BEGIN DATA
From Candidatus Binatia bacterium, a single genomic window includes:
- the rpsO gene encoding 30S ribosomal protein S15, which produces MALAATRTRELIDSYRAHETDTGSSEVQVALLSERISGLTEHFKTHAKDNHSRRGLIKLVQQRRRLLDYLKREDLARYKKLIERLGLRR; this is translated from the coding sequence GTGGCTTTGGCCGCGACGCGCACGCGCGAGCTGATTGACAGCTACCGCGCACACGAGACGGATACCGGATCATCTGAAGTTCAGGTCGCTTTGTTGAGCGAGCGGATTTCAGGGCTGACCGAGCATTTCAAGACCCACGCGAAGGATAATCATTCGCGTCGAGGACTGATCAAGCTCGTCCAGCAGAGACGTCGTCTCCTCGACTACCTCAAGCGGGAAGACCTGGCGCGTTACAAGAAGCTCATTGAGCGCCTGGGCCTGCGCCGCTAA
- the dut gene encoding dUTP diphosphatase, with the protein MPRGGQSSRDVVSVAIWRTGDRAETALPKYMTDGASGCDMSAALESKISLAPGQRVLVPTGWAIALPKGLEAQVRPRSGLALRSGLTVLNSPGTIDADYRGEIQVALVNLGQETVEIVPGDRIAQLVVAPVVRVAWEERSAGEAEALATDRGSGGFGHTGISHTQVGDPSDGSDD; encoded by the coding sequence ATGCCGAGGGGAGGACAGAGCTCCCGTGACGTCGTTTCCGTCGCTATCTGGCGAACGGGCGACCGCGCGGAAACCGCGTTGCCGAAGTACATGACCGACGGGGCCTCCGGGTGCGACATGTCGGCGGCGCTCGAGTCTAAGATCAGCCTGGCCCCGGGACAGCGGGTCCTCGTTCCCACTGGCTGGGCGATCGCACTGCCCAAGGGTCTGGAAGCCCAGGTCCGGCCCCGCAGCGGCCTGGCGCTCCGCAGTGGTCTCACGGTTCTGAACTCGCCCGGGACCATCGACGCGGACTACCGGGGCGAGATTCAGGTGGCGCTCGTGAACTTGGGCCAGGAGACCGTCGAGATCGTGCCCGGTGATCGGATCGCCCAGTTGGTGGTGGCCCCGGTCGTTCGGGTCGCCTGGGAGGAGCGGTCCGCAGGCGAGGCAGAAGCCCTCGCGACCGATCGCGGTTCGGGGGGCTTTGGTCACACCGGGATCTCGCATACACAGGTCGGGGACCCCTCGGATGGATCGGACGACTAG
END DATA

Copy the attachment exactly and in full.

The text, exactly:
From Candidatus Binatia bacterium, a single genomic window includes:
- the rpsO gene encoding 30S ribosomal protein S15, which produces MALAATRTRELIDSYRAHETDTGSSEVQVALLSERISGLTEHFKTHAKDNHSRRGLIKLVQQRRRLLDYLKREDLARYKKLIERLGLRR; this is translated from the coding sequence GTGGCTTTGGCCGCGACGCGCACGCGCGAGCTGATTGACAGCTACCGCGCACACGAGACGGATACCGGATCATCTGAAGTTCAGGTCGCTTTGTTGAGCGAGCGGATTTCAGGGCTGACCGAGCATTTCAAGACCCACGCGAAGGATAATCATTCGCGTCGAGGACTGATCAAGCTCGTCCAGCAGAGACGTCGTCTCCTCGACTACCTCAAGCGGGAAGACCTGGCGCGTTACAAGAAGCTCATTGAGCGCCTGGGCCTGCGCCGCTAA
- the dut gene encoding dUTP diphosphatase, with the protein MPRGGQSSRDVVSVAIWRTGDRAETALPKYMTDGASGCDMSAALESKISLAPGQRVLVPTGWAIALPKGLEAQVRPRSGLALRSGLTVLNSPGTIDADYRGEIQVALVNLGQETVEIVPGDRIAQLVVAPVVRVAWEERSAGEAEALATDRGSGGFGHTGISHTQVGDPSDGSDD; encoded by the coding sequence ATGCCGAGGGGAGGACAGAGCTCCCGTGACGTCGTTTCCGTCGCTATCTGGCGAACGGGCGACCGCGCGGAAACCGCGTTGCCGAAGTACATGACCGACGGGGCCTCCGGGTGCGACATGTCGGCGGCGCTCGAGTCTAAGATCAGCCTGGCCCCGGGACAGCGGGTCCTCGTTCCCACTGGCTGGGCGATCGCACTGCCCAAGGGTCTGGAAGCCCAGGTCCGGCCCCGCAGCGGCCTGGCGCTCCGCAGTGGTCTCACGGTTCTGAACTCGCCCGGGACCATCGACGCGGACTACCGGGGCGAGATTCAGGTGGCGCTCGTGAACTTGGGCCAGGAGACCGTCGAGATCGTGCCCGGTGATCGGATCGCCCAGTTGGTGGTGGCCCCGGTCGTTCGGGTCGCCTGGGAGGAGCGGTCCGCAGGCGAGGCAGAAGCCCTCGCGACCGATCGCGGTTCGGGGGGCTTTGGTCACACCGGGATCTCGCATACACAGGTCGGGGACCCCTCGGATGGATCGGACGACTAG